He has for years read many of the Korean classics in this field and wants to validate what they have uncovered with scientific knowledge. To the professor, the human brain is as  complicated as the universe which is his primary focus as a physicist. He began to take an interest in the study of prenatal education while in the States. He wondered how his brain was different from other brains. He couldn't give up the study of  physics but continued the interest in prenatal studies. There was, he admits, much frustration in the quest for knowledge on prenatal training.

Pittsburgh University some years ago made a study of prenatal care  that suggested that inadequate prenatal care significantly affects a person's intelligence. This was accepted with much interest throughout the world, but the professor says the Koreans knew this many centuries before. In other words, nurture is more important than nature. The Koreans often say that one year in the womb is more important than 10 years after birth.

The professor gives us the example of the Holy Family with Mary and Joseph doing all that was necessary in the prenatal education of Jesus. They were both obedient and prayerful, waiting patiently and courageous. The Holy Family is an example, he says, of putting into practice correct prenatal care.

It is not only for intelligence that prenatal care is necessary but to  prepare the child in the womb to receive all that God wants to give.The first thing the fetus should come in contact with is love. And during this time to have the fetus come in contact with the love of Jesus. This energy from love will make the brain supple, says the professor, and enable the child to overcome the many difficulties in life.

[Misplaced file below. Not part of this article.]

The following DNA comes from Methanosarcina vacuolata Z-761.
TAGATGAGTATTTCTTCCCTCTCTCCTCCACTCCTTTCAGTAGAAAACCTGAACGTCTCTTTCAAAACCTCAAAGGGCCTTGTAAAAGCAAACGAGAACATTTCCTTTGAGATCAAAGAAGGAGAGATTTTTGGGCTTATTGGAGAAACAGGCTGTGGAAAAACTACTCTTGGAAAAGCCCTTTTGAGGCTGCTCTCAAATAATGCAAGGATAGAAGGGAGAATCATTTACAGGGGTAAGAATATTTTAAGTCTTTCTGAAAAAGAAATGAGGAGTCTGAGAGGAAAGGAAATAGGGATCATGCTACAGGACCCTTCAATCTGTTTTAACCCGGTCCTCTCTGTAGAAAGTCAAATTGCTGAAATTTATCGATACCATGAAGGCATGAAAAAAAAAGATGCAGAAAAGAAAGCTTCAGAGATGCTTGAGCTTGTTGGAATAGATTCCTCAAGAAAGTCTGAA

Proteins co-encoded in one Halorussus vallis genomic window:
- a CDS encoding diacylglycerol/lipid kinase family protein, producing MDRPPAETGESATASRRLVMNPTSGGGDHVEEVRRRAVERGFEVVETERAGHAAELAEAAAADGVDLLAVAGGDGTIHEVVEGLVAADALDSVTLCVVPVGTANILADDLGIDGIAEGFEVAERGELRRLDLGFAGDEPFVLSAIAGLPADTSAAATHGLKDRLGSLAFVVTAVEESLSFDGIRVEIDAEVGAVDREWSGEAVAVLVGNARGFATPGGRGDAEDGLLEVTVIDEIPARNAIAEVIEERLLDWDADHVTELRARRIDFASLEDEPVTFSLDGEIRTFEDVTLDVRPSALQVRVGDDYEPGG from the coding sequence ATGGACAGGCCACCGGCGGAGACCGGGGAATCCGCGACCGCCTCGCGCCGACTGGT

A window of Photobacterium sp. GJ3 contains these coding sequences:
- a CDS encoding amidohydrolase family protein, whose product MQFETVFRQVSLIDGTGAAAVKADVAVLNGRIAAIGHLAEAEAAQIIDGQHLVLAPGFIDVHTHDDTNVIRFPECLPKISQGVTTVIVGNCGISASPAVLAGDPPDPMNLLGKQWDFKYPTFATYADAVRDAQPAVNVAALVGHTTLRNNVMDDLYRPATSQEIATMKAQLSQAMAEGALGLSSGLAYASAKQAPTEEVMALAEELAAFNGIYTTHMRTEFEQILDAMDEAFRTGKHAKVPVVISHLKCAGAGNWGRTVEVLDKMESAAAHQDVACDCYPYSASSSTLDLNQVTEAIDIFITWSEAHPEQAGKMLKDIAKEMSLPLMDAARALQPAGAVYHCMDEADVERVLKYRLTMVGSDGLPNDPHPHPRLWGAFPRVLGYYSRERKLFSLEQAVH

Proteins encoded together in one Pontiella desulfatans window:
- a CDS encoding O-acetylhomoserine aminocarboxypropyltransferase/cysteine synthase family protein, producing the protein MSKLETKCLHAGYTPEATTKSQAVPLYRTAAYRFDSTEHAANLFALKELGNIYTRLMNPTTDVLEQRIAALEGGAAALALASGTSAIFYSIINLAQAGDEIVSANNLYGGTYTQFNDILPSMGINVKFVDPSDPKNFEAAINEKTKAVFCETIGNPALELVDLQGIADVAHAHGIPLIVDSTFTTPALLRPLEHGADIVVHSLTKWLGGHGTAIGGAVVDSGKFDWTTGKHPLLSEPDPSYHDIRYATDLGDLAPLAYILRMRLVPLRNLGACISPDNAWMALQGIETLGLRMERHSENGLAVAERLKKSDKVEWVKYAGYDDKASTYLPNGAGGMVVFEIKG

With these words, the professor recommends that pregnant mothers routinely attend Mass. He hopes  priests will be more understanding of the importance of the prenatal period. This interest in prenatal care and education is something that has had little foreign influence, he says, and is native to the Korean way of life.

He wants the Church to consider this a vital  part of its teaching and to have the laity put into practice this teaching by stressing the importance of holy family life and the influence this will have on the  prenatal education of their children.

Tuesday, November 27, 2012

Blessed are they who Mourn

 In Matt.5:4, we read,  "Blessed are they who mourn,for they will be comforted."With these words, the Catholic Times introduces us to a program to help those faced with the death of a loved one. The death of a loved one is always painful but when the relationship is close, scars are difficult to heal.
In 2006, two Jesuits started the program to help not only those grieving for a spouse but children who have lost a parent. The two priests were  enabling others   who were faced with the same  sense of loss to join others  who were encountering the same difficulties. Receiving help from specialists in the field of death and grieving, the Jesuits put together an eight-week course for the two groups, each Jesuit being responsible for one of the groups.

Emotions are a gift from God, says one of the priests, and instead of repressing or distorting our feelings they need to be expressed, especially when caused by pain; expressing our feelings, he says, is healthy and good. For this reason, he would like to see the movement spread within the Church.